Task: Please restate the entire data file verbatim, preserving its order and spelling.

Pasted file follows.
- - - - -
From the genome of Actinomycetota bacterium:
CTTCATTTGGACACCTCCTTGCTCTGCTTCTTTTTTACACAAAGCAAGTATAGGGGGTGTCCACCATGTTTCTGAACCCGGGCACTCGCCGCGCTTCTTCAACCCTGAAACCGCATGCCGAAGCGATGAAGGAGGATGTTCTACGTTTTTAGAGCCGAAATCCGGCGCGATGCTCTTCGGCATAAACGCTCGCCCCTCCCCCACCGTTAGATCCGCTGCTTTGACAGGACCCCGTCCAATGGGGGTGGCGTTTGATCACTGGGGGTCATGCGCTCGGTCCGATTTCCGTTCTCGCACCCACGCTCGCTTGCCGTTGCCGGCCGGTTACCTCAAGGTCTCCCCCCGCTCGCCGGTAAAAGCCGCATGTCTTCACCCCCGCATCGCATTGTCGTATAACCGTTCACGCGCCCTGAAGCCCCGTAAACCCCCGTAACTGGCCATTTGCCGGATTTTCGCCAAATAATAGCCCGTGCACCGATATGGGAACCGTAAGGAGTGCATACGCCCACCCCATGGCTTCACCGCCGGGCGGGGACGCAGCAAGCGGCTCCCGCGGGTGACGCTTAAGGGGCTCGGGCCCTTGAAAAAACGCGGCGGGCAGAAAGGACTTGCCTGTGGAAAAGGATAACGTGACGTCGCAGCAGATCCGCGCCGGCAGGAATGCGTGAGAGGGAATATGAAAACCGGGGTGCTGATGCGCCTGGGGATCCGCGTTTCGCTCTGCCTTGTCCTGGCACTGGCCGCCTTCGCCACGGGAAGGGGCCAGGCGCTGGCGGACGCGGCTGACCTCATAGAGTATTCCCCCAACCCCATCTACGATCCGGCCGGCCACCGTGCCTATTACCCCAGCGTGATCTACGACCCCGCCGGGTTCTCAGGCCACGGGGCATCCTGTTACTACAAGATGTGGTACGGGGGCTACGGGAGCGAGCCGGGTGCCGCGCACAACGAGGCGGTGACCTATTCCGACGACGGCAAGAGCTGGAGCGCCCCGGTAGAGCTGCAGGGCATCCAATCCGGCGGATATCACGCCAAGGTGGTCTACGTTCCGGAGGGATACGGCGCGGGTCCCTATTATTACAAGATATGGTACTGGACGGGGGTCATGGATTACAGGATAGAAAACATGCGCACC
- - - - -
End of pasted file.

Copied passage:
From the genome of Actinomycetota bacterium:
CTTCATTTGGACACCTCCTTGCTCTGCTTCTTTTTTACACAAAGCAAGTATAGGGGGTGTCCACCATGTTTCTGAACCCGGGCACTCGCCGCGCTTCTTCAACCCTGAAACCGCATGCCGAAGCGATGAAGGAGGATGTTCTACGTTTTTAGAGCCGAAATCCGGCGCGATGCTCTTCGGCATAAACGCTCGCCCCTCCCCCACCGTTAGATCCGCTGCTTTGACAGGACCCCGTCCAATGGGGGTGGCGTTTGATCACTGGGGGTCATGCGCTCGGTCCGATTTCCGTTCTCGCACCCACGCTCGCTTGCCGTTGCCGGCCGGTTACCTCAAGGTCTCCCCCCGCTCGCCGGTAAAAGCCGCATGTCTTCACCCCCGCATCGCATTGTCGTATAACCGTTCACGCGCCCTGAAGCCCCGTAAACCCCCGTAACTGGCCATTTGCCGGATTTTCGCCAAATAATAGCCCGTGCACCGATATGGGAACCGTAAGGAGTGCATACGCCCACCCCATGGCTTCACCGCCGGGCGGGGACGCAGCAAGCGGCTCCCGCGGGTGACGCTTAAGGGGCTCGGGCCCTTGAAAAAACGCGGCGGGCAGAAAGGACTTGCCTGTGGAAAAGGATAACGTGACGTCGCAGCAGATCCGCGCCGGCAGGAATGCGTGAGAGGGAATATGAAAACCGGGGTGCTGATGCGCCTGGGGATCCGCGTTTCGCTCTGCCTTGTCCTGGCACTGGCCGCCTTCGCCACGGGAAGGGGCCAGGCGCTGGCGGACGCGGCTGACCTCATAGAGTATTCCCCCAACCCCATCTACGATCCGGCCGGCCACCGTGCCTATTACCCCAGCGTGATCTACGACCCCGCCGGGTTCTCAGGCCACGGGGCATCCTGTTACTACAAGATGTGGTACGGGGGCTACGGGAGCGAGCCGGGTGCCGCGCACAACGAGGCGGTGACCTATTCCGACGACGGCAAGAGCTGGAGCGCCCCGGTAGAGCTGCAGGGCATCCAATCCGGCGGATATCACGCCAAGGTGGTCTACGTTCCGGAGGGATACGGCGCGGGTCCCTATTATTACAAGATATGGTACTGGACGGGGGTCATGGATTACAGGATAGAAAACATGCGCACC